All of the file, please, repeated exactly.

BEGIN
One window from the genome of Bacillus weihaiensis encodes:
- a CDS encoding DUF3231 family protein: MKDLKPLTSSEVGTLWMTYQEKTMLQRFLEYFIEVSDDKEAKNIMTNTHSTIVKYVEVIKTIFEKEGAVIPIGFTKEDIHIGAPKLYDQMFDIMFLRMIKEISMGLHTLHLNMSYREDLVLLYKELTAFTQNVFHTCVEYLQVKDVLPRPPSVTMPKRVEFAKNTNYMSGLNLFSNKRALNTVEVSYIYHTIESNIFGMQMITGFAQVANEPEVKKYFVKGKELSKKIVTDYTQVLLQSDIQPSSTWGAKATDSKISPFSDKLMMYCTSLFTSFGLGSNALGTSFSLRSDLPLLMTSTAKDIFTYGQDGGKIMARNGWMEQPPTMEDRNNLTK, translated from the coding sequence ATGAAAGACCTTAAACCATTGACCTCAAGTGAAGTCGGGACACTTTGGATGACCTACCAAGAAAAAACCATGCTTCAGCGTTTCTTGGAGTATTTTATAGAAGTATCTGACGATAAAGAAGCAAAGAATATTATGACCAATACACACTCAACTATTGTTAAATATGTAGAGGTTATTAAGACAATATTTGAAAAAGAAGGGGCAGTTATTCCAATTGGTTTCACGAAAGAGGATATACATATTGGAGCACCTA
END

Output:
One window from the genome of Bacillus weihaiensis encodes:
- a CDS encoding DUF3231 family protein: MKDLKPLTSSEVGTLWMTYQEKTMLQRFLEYFIEVSDDKEAKNIMTNTHSTIVKYVEVIKTIFEKEGAVIPIGFTKEDIHIGAPKLYDQMFDIMFLRMIKEISMGLHTLHLNMSYREDLVLLYKELTAFTQNVFHTCVEYLQVKDVLPRPPSVTMPKRVEFAKNTNYMSGLNLFSNKRALNTVEVSYIYHTIESNIFGMQMITGFAQVANEPEVKKYFVKGKELSKKIVTDYTQVLLQSDIQPSSTWGAKATDSKISPFSDKLMMYCTSLFTSFGLGSNALGTSFSLRSDLPLLMTSTAKDIFTYGQDGGKIMARNGWMEQPPTMEDRNNLTK, translated from the coding sequence ATGAAAGACCTTAAACCATTGACCTCAAGTGAAGTCGGGACACTTTGGATGACCTACCAAGAAAAAACCATGCTTCAGCGTTTCTTGGAGTATTTTATAGAAGTATCTGACGATAAAGAAGCAAAGAATATTATGACCAATACACACTCAACTATTGTTAAATATGTAGAGGTTATTAAGACAATATTTGAAAAAGAAGGGGCAGTTATTCCAATTGGTTTCACGAAAGAGGATATACATATTGGAGCACCTA